Which is how we get to Dallas. For reasons I'm not privy to, the conference was in Dallas. Warm, central, and probably cheap. Not Vegas or Orlando, where the last couple were. Dallas. Flat. Hot. Red state.
Rather than trying to tell you some sort of play-by-play note of the conference (which you probably don't care about), I will try to distill the whole experience down into my personal observations and reactions. I really did go into it thinking of this as a serious work event. And it wasn't just the carbon. I'm out of the office for three full days (plus a day of free semi-vacation to make up for my Sunday spent in the air). I'm away from my family for four days. And so I wanted to replay those who sent me on this outing by getting everything out of it I could.
Learning experience the whole thing was great. But you don't probably care about the new software I saw demo'd or the techniques for multi-axis data analysis that I learned. I will tell you about one software package, though. Very interesting, and actually quite applicable to some work people on my team are doing. It analyzed text in a quite holistic and linguistically derived way to generate summaries of text document, searchable breakdowns of text content, and gestalt assessments of mood and tone. The demos all involved an analysis of product reviews. It was pretty start stuff -- able to understand that "though I usually don't like Mazda's styling, the mew MX-6 is anything but stayed" is actually praise, despite the preponderance of negative words.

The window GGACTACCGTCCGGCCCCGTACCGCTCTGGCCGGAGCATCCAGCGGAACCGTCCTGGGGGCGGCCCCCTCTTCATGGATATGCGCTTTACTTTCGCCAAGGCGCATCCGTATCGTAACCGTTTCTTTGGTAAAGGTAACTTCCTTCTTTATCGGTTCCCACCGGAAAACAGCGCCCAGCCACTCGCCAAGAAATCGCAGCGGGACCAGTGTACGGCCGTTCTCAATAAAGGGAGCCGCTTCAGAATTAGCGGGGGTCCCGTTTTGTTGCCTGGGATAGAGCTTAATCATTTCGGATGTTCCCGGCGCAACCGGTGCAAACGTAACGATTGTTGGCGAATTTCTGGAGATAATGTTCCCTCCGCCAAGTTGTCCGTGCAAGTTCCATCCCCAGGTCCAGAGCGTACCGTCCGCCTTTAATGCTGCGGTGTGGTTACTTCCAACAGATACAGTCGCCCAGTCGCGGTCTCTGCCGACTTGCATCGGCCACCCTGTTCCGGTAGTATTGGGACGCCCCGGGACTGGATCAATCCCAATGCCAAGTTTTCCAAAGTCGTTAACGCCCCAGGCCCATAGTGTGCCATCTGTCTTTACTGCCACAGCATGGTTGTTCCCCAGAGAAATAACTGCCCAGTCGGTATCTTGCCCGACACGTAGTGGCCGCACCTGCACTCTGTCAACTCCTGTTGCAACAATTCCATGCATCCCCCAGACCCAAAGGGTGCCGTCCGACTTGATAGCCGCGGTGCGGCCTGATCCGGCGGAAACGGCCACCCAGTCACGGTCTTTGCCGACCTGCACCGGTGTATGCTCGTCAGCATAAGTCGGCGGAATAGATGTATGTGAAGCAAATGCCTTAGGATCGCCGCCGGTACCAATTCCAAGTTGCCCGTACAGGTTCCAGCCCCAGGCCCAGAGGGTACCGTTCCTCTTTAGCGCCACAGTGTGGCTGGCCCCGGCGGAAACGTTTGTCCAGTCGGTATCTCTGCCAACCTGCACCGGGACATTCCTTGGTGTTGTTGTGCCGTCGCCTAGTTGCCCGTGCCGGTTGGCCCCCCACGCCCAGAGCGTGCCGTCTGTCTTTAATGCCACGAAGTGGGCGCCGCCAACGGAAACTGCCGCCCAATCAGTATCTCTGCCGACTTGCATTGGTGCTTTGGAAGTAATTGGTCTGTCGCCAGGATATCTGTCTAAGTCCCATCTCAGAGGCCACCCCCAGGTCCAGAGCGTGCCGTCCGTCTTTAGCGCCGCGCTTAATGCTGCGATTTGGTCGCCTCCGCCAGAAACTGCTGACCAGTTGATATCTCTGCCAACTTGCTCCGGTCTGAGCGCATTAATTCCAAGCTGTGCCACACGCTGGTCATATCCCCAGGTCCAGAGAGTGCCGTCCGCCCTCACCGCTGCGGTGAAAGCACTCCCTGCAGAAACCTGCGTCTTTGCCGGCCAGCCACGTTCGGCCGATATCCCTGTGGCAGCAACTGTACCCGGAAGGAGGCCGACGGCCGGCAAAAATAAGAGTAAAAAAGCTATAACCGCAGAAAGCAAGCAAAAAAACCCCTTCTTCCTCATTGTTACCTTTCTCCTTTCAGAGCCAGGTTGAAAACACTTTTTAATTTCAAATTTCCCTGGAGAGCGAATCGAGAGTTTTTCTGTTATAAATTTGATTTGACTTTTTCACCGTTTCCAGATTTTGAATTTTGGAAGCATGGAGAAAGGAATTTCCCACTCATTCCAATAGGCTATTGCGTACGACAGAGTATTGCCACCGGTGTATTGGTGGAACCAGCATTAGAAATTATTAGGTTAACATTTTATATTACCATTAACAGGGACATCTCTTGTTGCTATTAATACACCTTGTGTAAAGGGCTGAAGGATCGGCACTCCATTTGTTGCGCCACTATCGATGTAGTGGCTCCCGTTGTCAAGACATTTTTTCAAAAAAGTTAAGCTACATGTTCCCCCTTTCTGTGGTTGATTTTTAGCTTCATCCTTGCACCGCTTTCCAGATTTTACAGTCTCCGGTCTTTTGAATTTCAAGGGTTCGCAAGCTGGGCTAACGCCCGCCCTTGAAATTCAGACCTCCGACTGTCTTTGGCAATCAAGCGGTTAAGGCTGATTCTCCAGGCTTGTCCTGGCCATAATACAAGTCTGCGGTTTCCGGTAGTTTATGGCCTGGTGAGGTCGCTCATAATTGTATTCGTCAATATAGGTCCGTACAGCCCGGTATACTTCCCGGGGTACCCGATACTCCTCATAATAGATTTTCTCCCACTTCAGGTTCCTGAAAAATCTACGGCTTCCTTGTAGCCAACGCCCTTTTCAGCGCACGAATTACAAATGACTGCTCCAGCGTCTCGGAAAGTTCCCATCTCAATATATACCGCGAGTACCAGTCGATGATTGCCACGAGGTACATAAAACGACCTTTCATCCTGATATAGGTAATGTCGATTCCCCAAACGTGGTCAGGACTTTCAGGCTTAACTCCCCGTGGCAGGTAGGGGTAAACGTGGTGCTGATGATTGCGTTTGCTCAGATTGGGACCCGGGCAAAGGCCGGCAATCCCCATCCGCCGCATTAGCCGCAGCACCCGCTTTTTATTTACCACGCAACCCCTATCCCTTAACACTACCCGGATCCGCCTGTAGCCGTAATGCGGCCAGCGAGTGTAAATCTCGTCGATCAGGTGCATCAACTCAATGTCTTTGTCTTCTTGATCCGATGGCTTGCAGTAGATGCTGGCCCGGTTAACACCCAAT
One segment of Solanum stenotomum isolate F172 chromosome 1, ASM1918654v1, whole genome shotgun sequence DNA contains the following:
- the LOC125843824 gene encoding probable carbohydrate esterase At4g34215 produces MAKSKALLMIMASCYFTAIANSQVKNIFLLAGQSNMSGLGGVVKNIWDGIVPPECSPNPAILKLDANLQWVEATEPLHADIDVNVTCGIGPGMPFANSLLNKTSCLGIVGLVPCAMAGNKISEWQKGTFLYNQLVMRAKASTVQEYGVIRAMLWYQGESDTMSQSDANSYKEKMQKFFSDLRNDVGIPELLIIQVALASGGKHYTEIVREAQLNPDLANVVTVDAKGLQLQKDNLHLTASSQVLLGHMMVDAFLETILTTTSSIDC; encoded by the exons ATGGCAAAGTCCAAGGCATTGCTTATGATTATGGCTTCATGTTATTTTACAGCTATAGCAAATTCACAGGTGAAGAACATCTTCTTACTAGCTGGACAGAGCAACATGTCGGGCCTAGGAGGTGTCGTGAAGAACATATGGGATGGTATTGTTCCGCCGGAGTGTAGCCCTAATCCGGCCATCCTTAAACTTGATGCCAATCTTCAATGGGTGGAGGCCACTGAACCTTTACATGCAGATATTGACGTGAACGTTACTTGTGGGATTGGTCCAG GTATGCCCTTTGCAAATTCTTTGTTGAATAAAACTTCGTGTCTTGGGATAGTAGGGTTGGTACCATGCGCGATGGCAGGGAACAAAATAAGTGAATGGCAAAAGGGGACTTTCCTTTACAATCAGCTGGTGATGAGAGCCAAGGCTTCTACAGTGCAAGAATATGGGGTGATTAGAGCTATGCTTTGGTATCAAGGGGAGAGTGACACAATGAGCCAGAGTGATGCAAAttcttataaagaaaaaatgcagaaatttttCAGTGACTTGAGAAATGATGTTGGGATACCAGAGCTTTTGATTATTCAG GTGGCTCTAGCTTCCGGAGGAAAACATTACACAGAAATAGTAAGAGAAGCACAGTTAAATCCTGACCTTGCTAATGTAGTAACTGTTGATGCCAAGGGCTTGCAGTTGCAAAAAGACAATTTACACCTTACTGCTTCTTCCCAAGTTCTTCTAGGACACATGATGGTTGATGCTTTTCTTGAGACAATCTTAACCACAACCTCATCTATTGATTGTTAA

But the thing that made this interesting was the occasional mention of "government clients." Un-named, non-specific government clients that usually caused the speaker to trail off a little. So I've got this to say: I don't know if the government is reading your email, your blog posts, your newsgroups, or whatever. But if they do, I suspect that I might have a lead on some of the software they are using. I don't want to launch a thousand conspiracy theories. We many not be talking about anything so exotic as some NSA glassbox scheme, it may just be for entirely reasonable analysis of the massive quantities of subpoenaed documents that so often feature in high profile federal litigation. But it was interesting stuff.
The rest of it all was pretty dry.